If you do think that the "often used" is doubtful and lacks sources, then delete the "often used", to make it neutral, why insist to keep it?--Tomchen1989 (talk) 13:01, 21 April 2012 (UTC)
Can I remove the "often used" now? --Tomchen1989 (talk) 13:11, 21 April 2012 (UTC)
My disagreement was the use of a secondary source (OSI) to state that the X11 license is the same as Expat, as well as the way it's worded, making it sound as if Expat is the principal example of the license. The X11 license text is easy to find, and date. The topic should reflect the order in which things happened. TEDickey (talk) 13:15, 21 April 2012 (UTC)
For what it's worth, here's a source which discusses the issue: (but you may choose to disagree) TEDickey (talk) 13:19, 21 April 2012 (UTC)
The section's title is "Various versions", and it discusses the various versions, the Expat, the X11 and the XFree86 one by one. If the title is something like "History", then it'd better be chronological. Once we delete "often used", that sentence "the MIT License published on the official site of Open Source Initiative is the same as the Expat License" won't imply anything and won't necessarily mean which is used more than which. It's just telling people the simple fact. OSI's MIT License page is well cited and linked, people may want to know which version that is, rather than to argue with each other about which is more used. --Tomchen1989 (talk) 13:50, 21 April 2012 (UTC)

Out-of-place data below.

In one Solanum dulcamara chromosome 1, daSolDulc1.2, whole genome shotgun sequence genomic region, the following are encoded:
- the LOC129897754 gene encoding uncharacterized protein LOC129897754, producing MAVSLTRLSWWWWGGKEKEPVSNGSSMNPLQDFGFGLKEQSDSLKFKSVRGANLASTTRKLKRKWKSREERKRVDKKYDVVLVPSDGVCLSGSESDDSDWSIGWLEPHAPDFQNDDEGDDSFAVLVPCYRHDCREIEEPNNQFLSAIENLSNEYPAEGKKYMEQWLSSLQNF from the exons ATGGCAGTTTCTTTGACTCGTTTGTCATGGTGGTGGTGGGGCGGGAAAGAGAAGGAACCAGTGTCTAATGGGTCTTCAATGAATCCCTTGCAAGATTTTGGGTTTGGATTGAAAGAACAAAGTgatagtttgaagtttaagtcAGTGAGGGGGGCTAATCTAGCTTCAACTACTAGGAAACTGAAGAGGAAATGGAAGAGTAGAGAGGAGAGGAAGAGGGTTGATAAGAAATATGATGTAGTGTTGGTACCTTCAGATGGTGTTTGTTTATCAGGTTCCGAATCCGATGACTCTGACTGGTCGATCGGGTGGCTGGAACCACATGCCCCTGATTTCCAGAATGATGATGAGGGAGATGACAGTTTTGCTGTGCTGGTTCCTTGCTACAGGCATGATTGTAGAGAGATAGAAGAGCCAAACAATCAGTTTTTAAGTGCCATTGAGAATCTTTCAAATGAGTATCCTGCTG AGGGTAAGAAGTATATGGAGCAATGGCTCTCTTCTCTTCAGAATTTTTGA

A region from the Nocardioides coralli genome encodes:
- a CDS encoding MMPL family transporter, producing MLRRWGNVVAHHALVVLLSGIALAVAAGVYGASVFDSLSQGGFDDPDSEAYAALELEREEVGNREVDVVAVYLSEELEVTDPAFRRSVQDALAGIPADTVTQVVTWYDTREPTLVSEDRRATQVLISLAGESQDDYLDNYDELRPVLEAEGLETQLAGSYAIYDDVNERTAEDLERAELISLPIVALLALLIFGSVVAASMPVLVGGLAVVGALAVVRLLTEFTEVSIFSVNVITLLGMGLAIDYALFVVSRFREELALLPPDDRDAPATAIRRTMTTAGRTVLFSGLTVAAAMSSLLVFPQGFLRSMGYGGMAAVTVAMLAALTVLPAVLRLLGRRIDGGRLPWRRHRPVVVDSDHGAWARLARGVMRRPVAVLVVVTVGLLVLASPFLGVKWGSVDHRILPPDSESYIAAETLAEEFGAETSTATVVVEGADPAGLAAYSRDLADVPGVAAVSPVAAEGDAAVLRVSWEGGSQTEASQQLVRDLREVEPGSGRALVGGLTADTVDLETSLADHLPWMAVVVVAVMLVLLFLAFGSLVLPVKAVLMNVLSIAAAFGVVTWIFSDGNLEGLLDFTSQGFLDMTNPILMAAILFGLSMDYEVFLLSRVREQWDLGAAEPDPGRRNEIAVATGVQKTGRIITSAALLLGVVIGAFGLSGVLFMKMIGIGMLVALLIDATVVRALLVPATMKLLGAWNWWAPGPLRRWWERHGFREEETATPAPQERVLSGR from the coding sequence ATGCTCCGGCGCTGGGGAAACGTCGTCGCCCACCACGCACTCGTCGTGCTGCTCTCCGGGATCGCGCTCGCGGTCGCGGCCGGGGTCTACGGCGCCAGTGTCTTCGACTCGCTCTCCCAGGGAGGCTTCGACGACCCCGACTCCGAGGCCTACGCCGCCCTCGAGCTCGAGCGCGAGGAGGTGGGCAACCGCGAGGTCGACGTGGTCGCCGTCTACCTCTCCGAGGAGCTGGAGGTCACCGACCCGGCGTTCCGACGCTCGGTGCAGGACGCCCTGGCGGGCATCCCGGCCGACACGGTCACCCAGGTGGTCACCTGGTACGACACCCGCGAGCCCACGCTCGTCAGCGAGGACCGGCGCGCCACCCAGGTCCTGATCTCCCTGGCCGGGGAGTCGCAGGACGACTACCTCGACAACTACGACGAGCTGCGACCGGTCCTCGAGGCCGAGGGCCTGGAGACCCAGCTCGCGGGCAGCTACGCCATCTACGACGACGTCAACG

"Often used" isn't well-sourced (you appear to be agreeing with that). But the sentence begining "Compared to the Expat" license states something about order and relationships. ncurses didn't add anything. Expat removed something. Whether Expat was the first to do that, I don't know. TEDickey (talk) 14:06, 21 April 2012 (UTC)
I think you misread that. We are talking about this, in the first paragraph of the section "Various versions", not the second paragraph beginning with "Compared to the Expat". The {{Dubious}} template in the second paragraph which disagrees with that "add", may be kept for now. But the first paragraph doesn't need one. --Tomchen1989 (talk) 14:14, 21 April 2012 (UTC)